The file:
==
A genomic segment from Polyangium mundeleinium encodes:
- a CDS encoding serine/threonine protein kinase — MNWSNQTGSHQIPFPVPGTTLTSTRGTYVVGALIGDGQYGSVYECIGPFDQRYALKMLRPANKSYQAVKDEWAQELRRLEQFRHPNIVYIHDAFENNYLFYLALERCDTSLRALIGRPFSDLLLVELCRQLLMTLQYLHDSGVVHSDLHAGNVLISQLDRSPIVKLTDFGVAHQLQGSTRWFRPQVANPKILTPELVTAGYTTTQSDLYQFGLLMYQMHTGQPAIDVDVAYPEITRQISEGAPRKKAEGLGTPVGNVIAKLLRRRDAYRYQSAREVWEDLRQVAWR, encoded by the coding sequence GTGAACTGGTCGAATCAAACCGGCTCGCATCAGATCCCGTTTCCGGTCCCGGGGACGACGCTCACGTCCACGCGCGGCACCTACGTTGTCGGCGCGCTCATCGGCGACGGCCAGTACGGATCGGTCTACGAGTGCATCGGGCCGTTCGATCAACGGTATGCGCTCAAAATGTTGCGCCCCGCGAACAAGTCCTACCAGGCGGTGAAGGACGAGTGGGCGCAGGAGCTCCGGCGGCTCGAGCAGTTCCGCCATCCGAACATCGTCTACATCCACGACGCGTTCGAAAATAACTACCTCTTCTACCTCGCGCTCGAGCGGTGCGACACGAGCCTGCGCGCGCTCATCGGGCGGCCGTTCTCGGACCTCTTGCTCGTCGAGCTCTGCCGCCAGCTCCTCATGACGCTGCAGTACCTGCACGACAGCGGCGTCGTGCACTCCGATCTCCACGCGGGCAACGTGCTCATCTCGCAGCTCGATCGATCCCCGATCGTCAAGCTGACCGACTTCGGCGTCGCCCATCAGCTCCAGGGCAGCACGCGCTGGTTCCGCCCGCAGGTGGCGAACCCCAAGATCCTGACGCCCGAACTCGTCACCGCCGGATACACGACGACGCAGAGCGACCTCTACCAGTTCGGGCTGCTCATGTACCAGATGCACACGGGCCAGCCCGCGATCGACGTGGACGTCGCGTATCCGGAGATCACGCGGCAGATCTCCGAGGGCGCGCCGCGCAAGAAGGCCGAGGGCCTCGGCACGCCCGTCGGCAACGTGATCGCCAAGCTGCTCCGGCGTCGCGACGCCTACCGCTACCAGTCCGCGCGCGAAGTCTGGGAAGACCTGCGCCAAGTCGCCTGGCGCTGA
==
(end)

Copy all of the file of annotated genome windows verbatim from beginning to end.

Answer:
A genomic segment from Polyangium mundeleinium encodes:
- a CDS encoding serine/threonine protein kinase — MNWSNQTGSHQIPFPVPGTTLTSTRGTYVVGALIGDGQYGSVYECIGPFDQRYALKMLRPANKSYQAVKDEWAQELRRLEQFRHPNIVYIHDAFENNYLFYLALERCDTSLRALIGRPFSDLLLVELCRQLLMTLQYLHDSGVVHSDLHAGNVLISQLDRSPIVKLTDFGVAHQLQGSTRWFRPQVANPKILTPELVTAGYTTTQSDLYQFGLLMYQMHTGQPAIDVDVAYPEITRQISEGAPRKKAEGLGTPVGNVIAKLLRRRDAYRYQSAREVWEDLRQVAWR, encoded by the coding sequence GTGAACTGGTCGAATCAAACCGGCTCGCATCAGATCCCGTTTCCGGTCCCGGGGACGACGCTCACGTCCACGCGCGGCACCTACGTTGTCGGCGCGCTCATCGGCGACGGCCAGTACGGATCGGTCTACGAGTGCATCGGGCCGTTCGATCAACGGTATGCGCTCAAAATGTTGCGCCCCGCGAACAAGTCCTACCAGGCGGTGAAGGACGAGTGGGCGCAGGAGCTCCGGCGGCTCGAGCAGTTCCGCCATCCGAACATCGTCTACATCCACGACGCGTTCGAAAATAACTACCTCTTCTACCTCGCGCTCGAGCGGTGCGACACGAGCCTGCGCGCGCTCATCGGGCGGCCGTTCTCGGACCTCTTGCTCGTCGAGCTCTGCCGCCAGCTCCTCATGACGCTGCAGTACCTGCACGACAGCGGCGTCGTGCACTCCGATCTCCACGCGGGCAACGTGCTCATCTCGCAGCTCGATCGATCCCCGATCGTCAAGCTGACCGACTTCGGCGTCGCCCATCAGCTCCAGGGCAGCACGCGCTGGTTCCGCCCGCAGGTGGCGAACCCCAAGATCCTGACGCCCGAACTCGTCACCGCCGGATACACGACGACGCAGAGCGACCTCTACCAGTTCGGGCTGCTCATGTACCAGATGCACACGGGCCAGCCCGCGATCGACGTGGACGTCGCGTATCCGGAGATCACGCGGCAGATCTCCGAGGGCGCGCCGCGCAAGAAGGCCGAGGGCCTCGGCACGCCCGTCGGCAACGTGATCGCCAAGCTGCTCCGGCGTCGCGACGCCTACCGCTACCAGTCCGCGCGCGAAGTCTGGGAAGACCTGCGCCAAGTCGCCTGGCGCTGA